Uses: For digging and cutting of roots and stumps.




The self propelled weeder consists of a box section chassis, 3-hp petrol -start- kerosene run engine, transmission system, drive wheels, tool mounting bar of 70 x 70 mm size. The engine, gearbox and tool mounting bar are fixed to main chassis. The engine is mounted on front side of the chassis on proper foundation. The gearbox with transmission system is mounted in the middle of chassis. Two steel lugged drive wheels of 500 mm diameter and 110 mm width are mounted on both ends of hexagonal shaft connected to transmission box. The wheel tread (spacing between two wheels) can be adjusted from 400 to 650 mm to suit the row-to-row spacing of different crops. The V -shaped weeding sweeps of 150 and 200 mm size are fitted on tynes. These tynes are mounted on the tool bar with clamps. The tynes are raised or lowered for adjusting the depth of operation and locked in position by the clamp. The spacing between sweeps is easily adjusted by sliding the tynes on tool mounting bar to suit the crop row spacing. Power from engine is transmitted to gearbox through V –belt and pulleys. Inside the transmission box power is transmitted through chain and sprockets to two hexagonal drive shafts/ axles. A lever operated clutch! idler pulley is used for tightening / loosening of V -belt, transmitting the power from engine to transmission box. For operation, the tynes are adjusted to the raised position so they do not dig into the ground and the weeder is transported to the field. The tynes are adjusted according to the row spacing of the crop and depth of operation.

Uses: The CIAE self-propelled Power Weeder is suitable for weeding and intercultural operations in upland row crops like groundnut, maize, soybean, pigeon pea, etc. sown at row-to-row spacing of more than 30 cm.




The powrah is a manually operated common hand tool used for digging and in nursery bed preparation. It is known by different names in different parts of the country. It consists of a thin flat blade set transversely on a handle. The digging head has an eye for the insertion of the handle. The eye is either separately welded to the digging blade or is an integral part of the blade. The powrah is made from medium carbon steel and forged to shape. The cutting edge is hardened to 350-450 HB. These are available in different shapes and sizes. Some of the common powrahs are West India, Agriculture, East India, Bombay, Half Moon, Mysore, Swan Neck and Button Head. For operation, the handle of the powrah is held in hand, head raised and struck in the soil for digging. For earthing operation the tool head is pulled towards the operator in bent position.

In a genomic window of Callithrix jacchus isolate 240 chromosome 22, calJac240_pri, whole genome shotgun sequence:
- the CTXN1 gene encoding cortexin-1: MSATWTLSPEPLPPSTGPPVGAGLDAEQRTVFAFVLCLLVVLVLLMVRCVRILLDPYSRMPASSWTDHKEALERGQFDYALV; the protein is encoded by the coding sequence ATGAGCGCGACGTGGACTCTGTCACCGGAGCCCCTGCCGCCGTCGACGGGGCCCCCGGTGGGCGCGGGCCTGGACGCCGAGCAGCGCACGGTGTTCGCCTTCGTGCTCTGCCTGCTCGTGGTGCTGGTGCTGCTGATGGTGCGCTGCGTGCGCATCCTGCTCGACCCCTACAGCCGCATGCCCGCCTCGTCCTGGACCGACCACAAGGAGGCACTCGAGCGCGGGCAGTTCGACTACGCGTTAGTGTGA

Uses: For digging, loosening of earth, making of trenches, weeding and nursery bed preparation.




The shovel is a hand tool mainly used to move excavated soil over a short distance. The main parts of the shovel are blade, socket and handle. The blade of the shovel is fabricated from tool steel. The blade is formed to the desired shape and edges hardened to 350-450 HB. The shovels used for horticultural operations are mainly of two types; round nose (heart shaped) and square nose. Generally these shovels have ‘D’ shape top handle and are operated with both hands. For operation the blade is pushed into the loose soil to scoop, which can be thrown to a short distance by swinging action. In some cases another person pulls the shovel with a rope attached to the socket for throwing the soil to a longer distance. The blade is curved along its length and width to retain the scooped soil on it.

Uses: For scooping of the soil, making of trenches, mixing of famyard manure, earthing and concrete mixing.




The harrow is a useful animal drawn implement for pulverization of soil as a secondary tillage implement. It also serves the purpose of breaking of soil clods or lumps. The implement consists of a triangular frame made of mild steel angle iron sections and square pegs. The pegs are made of mild steel section and some of the manufactures also use medium carbon steel or alloy steel. One end of the pegs is forged to a point and the other end is made as a stud. The stud end is fitted to the frame and fastened in position with the help of a nut. Due to the triangular construction, the coverage is almost complete and a fine tilth is produced in a single pass. During operation the soil clods come in contact with the edges of the pegs and get sheared.

Uses: It is used for secondary tillage, interculture, breaking of soil crust and pulverization of soil.




The weeding hook is a twin- edged sickle- shaped hand tool used for cutting of tall weeds and for loosening of the soil. It consists of a curved blade with a tang fitted to the wooden handle. The inner curved edge has a serrations for cutting the weeds and acts like a sickle. The outer edge is plain and is flattened at the tip. The flattened tip is forged to a sharp edge for manipulation of the soil and acts like a khurpi/ hand hoe. The weeding hook is made from medium carbon steel or manganese steel, forged to shape. The cutting edges are hardened to 40-45 HRC. The weeding hook is usually used in stooping position. For cutting of the weeds the hook is used just like a serrated sickle giving simultaneously a curved and pulling motion. For uprooting of weeds and manipulation of soil the tip of outer edge of the hook is used by pushing action similar to khurpi/ hand hoe.

Uses: The weeding hook is used for cutting and uprooting of weeds in nurseries and vegetable gardens, breaking of the soil crust and aeration of the soil.